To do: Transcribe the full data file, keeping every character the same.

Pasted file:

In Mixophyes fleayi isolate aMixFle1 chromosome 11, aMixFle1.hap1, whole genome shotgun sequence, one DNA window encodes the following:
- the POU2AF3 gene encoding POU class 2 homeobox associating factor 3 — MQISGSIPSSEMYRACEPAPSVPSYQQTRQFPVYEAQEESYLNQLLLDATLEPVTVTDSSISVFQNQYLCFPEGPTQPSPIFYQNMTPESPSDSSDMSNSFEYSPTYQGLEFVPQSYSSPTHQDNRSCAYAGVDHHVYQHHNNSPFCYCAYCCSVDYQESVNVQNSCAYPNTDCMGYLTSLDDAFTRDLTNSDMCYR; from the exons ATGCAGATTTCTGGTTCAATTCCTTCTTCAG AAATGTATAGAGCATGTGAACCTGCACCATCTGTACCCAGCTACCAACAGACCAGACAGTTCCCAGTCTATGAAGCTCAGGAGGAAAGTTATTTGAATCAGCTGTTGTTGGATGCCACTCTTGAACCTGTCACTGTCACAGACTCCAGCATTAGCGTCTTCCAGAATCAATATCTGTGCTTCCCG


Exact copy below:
In Mixophyes fleayi isolate aMixFle1 chromosome 11, aMixFle1.hap1, whole genome shotgun sequence, one DNA window encodes the following:
- the POU2AF3 gene encoding POU class 2 homeobox associating factor 3 — MQISGSIPSSEMYRACEPAPSVPSYQQTRQFPVYEAQEESYLNQLLLDATLEPVTVTDSSISVFQNQYLCFPEGPTQPSPIFYQNMTPESPSDSSDMSNSFEYSPTYQGLEFVPQSYSSPTHQDNRSCAYAGVDHHVYQHHNNSPFCYCAYCCSVDYQESVNVQNSCAYPNTDCMGYLTSLDDAFTRDLTNSDMCYR; from the exons ATGCAGATTTCTGGTTCAATTCCTTCTTCAG AAATGTATAGAGCATGTGAACCTGCACCATCTGTACCCAGCTACCAACAGACCAGACAGTTCCCAGTCTATGAAGCTCAGGAGGAAAGTTATTTGAATCAGCTGTTGTTGGATGCCACTCTTGAACCTGTCACTGTCACAGACTCCAGCATTAGCGTCTTCCAGAATCAATATCTGTGCTTCCCG